MSHA, Wellmont authorize final approval of board; Elizabethton native part of Ballad

Published 4:40 pm Thursday, February 1, 2018

TENNESSEE and VIRGINIA – The boards of directors of Mountain States Health Alliance and Wellmont Health System have voted unanimously to approve the final terms that will govern their merger, forming a new health system to serve the 1.2 million residents of Northeast Tennessee and Southwest Virginia. The transaction creating the new organization, named Ballad Health, officially became effective at 12:01 a.m. February 1, 2018.  A formal launch will be held on Friday, February 2.

The final vote marks the end of a nearly four-year merger process that began when Mountain States Health Alliance responded to a request for proposals from Wellmont Health System inviting health systems to outline potential partnerships. The Wellmont board selected the proposal from Mountain States because of its unique vision to create a health improvement organization, limit health care pricing growth, maintain local governance, and invest in the region. Alternatives to the Mountain States proposal would have led to higher pricing, loss of local governance, and nearly 1,000 lost jobs. The proposed merger of Wellmont and Mountain States drew broad support from employers and business leaders, the region’s chambers of commerce, local governments and the legislative delegation.

The merger was made possible through the passage of legislation in Tennessee and Virginia, which was supported by the governors of both states due to the unique nature of the region. The legislation authorized the issuance of a certificate of public advantage (COPA) in Tennessee and a cooperative agreement in Virginia, and represents the first transaction of its kind to involve approval and supervision from two states. It is the largest COPA-governed merger in the country to date.

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“This merger would not have been possible without tremendous support from our local business community, physicians, team members and community leaders who are passionate about preserving local healthcare during a time when community hospitals are being absorbed by large national health systems,” said Alan Levine, executive chairman, president and chief executive officer of Ballad Health. “This merger, which is happening with the support of the leaders of Tennessee and Virginia, represents an acknowledgement that there is a different model that can be better than the creation of a few national health care systems. This is new, and we respect the challenge before us. We are all in this together.”

Ballad Health leaders and team members will mark the system’s official launch on Friday with celebrations for team members at locations throughout the region. Team members will receive new badges bearing the Ballad Health logo on Friday, but few other changes will be visible to patients immediately. Patient care in all sites will proceed as normal. Signage and printed materials will change gradually over the next several months.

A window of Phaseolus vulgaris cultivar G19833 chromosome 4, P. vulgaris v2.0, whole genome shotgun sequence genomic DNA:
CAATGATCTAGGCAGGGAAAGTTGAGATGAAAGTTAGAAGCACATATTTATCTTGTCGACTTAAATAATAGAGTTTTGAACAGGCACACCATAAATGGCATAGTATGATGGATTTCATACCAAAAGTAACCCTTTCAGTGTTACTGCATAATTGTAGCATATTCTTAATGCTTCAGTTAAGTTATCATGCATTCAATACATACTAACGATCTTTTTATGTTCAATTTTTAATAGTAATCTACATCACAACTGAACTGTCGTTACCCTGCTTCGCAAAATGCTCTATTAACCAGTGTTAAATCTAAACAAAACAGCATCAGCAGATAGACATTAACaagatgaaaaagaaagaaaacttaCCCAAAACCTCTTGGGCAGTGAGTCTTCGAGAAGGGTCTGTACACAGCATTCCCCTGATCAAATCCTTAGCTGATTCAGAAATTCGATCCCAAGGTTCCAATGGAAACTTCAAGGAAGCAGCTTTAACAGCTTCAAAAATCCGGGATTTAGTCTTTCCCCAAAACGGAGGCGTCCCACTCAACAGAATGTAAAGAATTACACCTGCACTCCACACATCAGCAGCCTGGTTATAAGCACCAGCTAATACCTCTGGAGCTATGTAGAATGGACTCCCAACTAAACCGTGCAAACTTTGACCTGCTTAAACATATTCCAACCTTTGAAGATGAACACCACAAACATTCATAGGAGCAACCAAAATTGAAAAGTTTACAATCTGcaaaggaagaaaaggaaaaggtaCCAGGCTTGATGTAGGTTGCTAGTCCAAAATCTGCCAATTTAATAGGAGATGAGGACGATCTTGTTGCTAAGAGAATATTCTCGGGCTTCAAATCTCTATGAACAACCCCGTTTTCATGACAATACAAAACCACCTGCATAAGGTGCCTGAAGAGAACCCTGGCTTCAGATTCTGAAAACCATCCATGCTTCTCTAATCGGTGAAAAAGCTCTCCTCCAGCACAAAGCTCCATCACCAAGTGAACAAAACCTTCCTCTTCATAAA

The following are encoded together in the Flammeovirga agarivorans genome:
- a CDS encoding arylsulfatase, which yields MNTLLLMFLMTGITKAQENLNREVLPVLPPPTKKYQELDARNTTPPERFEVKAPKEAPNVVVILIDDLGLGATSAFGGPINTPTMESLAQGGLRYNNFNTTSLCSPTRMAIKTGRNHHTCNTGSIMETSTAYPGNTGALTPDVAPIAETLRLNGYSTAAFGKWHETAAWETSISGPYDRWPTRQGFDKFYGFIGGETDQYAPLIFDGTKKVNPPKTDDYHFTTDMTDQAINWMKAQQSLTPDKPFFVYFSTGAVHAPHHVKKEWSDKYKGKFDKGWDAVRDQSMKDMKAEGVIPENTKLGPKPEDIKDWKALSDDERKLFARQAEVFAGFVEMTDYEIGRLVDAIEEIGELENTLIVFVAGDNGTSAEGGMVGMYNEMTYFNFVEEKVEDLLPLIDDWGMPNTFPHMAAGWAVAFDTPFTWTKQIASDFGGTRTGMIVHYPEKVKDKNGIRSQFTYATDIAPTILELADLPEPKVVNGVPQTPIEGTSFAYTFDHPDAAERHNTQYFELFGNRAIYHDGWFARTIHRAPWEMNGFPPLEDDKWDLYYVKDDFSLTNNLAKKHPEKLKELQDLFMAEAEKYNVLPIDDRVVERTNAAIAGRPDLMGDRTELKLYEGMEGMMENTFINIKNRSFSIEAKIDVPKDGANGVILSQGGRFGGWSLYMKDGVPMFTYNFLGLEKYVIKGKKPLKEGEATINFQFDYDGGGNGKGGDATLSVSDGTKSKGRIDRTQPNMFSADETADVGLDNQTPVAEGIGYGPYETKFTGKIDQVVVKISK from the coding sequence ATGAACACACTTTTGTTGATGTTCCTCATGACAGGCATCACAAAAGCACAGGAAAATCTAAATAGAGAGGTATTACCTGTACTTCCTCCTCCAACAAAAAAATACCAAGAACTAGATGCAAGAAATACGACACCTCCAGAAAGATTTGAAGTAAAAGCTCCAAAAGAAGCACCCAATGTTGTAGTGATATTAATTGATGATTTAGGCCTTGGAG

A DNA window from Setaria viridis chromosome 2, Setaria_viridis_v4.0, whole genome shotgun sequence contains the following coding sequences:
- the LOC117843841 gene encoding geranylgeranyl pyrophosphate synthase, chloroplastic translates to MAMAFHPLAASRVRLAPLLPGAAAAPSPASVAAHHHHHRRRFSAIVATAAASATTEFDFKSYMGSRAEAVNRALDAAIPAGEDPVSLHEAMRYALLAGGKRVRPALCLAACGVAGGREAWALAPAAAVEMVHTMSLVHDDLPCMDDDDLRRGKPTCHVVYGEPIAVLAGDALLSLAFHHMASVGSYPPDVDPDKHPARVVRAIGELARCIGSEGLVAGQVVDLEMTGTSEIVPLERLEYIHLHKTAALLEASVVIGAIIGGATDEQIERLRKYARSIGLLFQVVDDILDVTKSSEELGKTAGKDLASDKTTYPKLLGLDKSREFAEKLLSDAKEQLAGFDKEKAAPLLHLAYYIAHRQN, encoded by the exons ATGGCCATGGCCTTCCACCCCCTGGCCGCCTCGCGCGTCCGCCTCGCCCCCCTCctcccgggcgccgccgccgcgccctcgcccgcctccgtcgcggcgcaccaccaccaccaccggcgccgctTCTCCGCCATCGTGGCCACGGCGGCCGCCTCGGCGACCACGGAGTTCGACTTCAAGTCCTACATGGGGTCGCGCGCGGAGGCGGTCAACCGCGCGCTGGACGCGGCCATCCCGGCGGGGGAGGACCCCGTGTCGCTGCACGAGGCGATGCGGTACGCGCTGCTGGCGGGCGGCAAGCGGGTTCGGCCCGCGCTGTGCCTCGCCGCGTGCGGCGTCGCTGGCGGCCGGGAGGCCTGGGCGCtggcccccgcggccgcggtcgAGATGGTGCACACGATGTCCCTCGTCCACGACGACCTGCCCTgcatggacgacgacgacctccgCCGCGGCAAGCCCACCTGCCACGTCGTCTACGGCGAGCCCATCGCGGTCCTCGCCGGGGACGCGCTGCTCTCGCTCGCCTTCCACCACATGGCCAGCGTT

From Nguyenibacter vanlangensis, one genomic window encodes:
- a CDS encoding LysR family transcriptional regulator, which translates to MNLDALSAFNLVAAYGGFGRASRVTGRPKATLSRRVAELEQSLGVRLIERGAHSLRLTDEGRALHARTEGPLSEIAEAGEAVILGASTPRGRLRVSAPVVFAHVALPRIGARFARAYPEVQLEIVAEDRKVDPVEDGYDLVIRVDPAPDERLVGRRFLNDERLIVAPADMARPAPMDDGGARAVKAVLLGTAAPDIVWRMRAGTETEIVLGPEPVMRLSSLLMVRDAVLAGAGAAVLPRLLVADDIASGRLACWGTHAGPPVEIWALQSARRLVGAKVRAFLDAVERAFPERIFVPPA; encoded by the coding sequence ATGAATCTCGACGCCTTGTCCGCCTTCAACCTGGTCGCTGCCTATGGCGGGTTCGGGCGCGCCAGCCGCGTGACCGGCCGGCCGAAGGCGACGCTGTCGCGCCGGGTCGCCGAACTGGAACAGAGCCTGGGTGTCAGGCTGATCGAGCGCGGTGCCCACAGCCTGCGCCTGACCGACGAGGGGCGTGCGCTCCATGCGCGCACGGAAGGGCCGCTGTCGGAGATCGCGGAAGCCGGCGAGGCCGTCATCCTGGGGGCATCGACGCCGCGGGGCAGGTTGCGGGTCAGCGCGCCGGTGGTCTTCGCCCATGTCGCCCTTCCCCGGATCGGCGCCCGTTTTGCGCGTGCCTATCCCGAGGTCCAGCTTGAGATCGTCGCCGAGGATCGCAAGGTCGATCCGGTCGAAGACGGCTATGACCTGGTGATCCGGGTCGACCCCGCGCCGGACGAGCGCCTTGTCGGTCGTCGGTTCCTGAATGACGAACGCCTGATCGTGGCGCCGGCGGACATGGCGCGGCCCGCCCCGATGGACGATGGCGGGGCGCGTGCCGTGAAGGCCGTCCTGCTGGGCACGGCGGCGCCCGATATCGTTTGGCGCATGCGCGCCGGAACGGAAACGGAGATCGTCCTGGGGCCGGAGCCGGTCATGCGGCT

The top leadership team for Ballad Health has also been selected, including leaders from both the former Wellmont and Mountain States teams.

“Wellmont and Mountain States had great leaders, and we have spent nearly one year evaluating them to make sure we selected the team that would be the best fit, create the best culture, and be capable of executing on the very significant plans before us,” said Levine. “As we spent the last year evaluating the team, it became clear that we have some of the most talented people you can find in any health system. I believe we have selected the people who can execute on the promise of this merger.”

Serving on the board is one representative from Sycamore Shoals.

Dwayne Taylor will serve as president of Ballad Health’s southeast market, with oversight of Sycamore Shoals Hospital, Johnson County Community Hospital, and Unicoi County Memorial Hospital.

Prior to this role, Taylor served as vice president and chief executive officer for Mountain States Health Alliance’s Southeast Market, comprising Sycamore Shoals, Johnson County and Unicoi County hospitals.

Taylor joined Mountain States in 1990, first serving the system as a staff accountant. He then spent 10 years as the chief financial officer for Sycamore Shoals Hospital before becoming chief executive officer in 2006. During this time, Taylor led several key projects, including the planning and development of a new 35,000-square-foot medical office building, expansion of the emergency department, implementation of MRI services and the addition of geropsych services.

As a lifelong member of the Elizabethton community, Taylor is passionate about the region and about working with other community leaders on ways to grow and improve the community. He has served as a board member for the Hospital Alliance of Tennessee, the Elizabethton and Carter County Chamber of Commerce, is a member of the local Rotary Club and is a strong supporter of the United Way.